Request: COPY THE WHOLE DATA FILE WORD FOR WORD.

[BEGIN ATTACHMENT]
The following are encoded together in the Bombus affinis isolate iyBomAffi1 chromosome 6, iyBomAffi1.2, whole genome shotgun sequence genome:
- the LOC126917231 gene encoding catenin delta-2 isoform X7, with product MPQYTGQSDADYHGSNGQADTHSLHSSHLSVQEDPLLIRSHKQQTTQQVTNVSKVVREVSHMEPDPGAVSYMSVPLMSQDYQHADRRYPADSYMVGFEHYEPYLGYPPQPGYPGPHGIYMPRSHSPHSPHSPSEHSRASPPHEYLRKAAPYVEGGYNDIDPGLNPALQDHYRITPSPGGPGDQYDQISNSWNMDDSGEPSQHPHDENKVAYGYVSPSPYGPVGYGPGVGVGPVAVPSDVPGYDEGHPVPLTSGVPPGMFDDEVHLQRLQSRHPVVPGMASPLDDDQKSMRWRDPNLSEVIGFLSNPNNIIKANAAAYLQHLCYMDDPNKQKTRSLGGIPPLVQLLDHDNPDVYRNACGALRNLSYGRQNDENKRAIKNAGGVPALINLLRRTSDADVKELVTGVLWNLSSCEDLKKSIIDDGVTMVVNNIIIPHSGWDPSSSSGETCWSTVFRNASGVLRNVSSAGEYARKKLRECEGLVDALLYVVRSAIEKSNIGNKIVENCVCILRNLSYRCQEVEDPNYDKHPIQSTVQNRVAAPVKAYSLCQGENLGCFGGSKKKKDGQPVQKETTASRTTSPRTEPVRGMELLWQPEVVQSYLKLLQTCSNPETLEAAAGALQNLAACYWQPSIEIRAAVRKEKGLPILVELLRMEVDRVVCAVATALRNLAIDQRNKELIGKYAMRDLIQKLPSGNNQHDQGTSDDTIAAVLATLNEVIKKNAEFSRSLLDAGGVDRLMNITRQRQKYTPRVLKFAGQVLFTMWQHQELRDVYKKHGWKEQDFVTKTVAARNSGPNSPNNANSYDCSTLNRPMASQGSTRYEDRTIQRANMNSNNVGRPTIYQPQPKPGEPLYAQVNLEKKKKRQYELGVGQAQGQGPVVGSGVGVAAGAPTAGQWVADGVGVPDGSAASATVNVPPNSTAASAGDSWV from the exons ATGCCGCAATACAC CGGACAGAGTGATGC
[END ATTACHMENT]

The following are encoded together in the Bombus affinis isolate iyBomAffi1 chromosome 6, iyBomAffi1.2, whole genome shotgun sequence genome:
- the LOC126917231 gene encoding catenin delta-2 isoform X7, with product MPQYTGQSDADYHGSNGQADTHSLHSSHLSVQEDPLLIRSHKQQTTQQVTNVSKVVREVSHMEPDPGAVSYMSVPLMSQDYQHADRRYPADSYMVGFEHYEPYLGYPPQPGYPGPHGIYMPRSHSPHSPHSPSEHSRASPPHEYLRKAAPYVEGGYNDIDPGLNPALQDHYRITPSPGGPGDQYDQISNSWNMDDSGEPSQHPHDENKVAYGYVSPSPYGPVGYGPGVGVGPVAVPSDVPGYDEGHPVPLTSGVPPGMFDDEVHLQRLQSRHPVVPGMASPLDDDQKSMRWRDPNLSEVIGFLSNPNNIIKANAAAYLQHLCYMDDPNKQKTRSLGGIPPLVQLLDHDNPDVYRNACGALRNLSYGRQNDENKRAIKNAGGVPALINLLRRTSDADVKELVTGVLWNLSSCEDLKKSIIDDGVTMVVNNIIIPHSGWDPSSSSGETCWSTVFRNASGVLRNVSSAGEYARKKLRECEGLVDALLYVVRSAIEKSNIGNKIVENCVCILRNLSYRCQEVEDPNYDKHPIQSTVQNRVAAPVKAYSLCQGENLGCFGGSKKKKDGQPVQKETTASRTTSPRTEPVRGMELLWQPEVVQSYLKLLQTCSNPETLEAAAGALQNLAACYWQPSIEIRAAVRKEKGLPILVELLRMEVDRVVCAVATALRNLAIDQRNKELIGKYAMRDLIQKLPSGNNQHDQGTSDDTIAAVLATLNEVIKKNAEFSRSLLDAGGVDRLMNITRQRQKYTPRVLKFAGQVLFTMWQHQELRDVYKKHGWKEQDFVTKTVAARNSGPNSPNNANSYDCSTLNRPMASQGSTRYEDRTIQRANMNSNNVGRPTIYQPQPKPGEPLYAQVNLEKKKKRQYELGVGQAQGQGPVVGSGVGVAAGAPTAGQWVADGVGVPDGSAASATVNVPPNSTAASAGDSWV from the exons ATGCCGCAATACAC CGGACAGAGTGATGC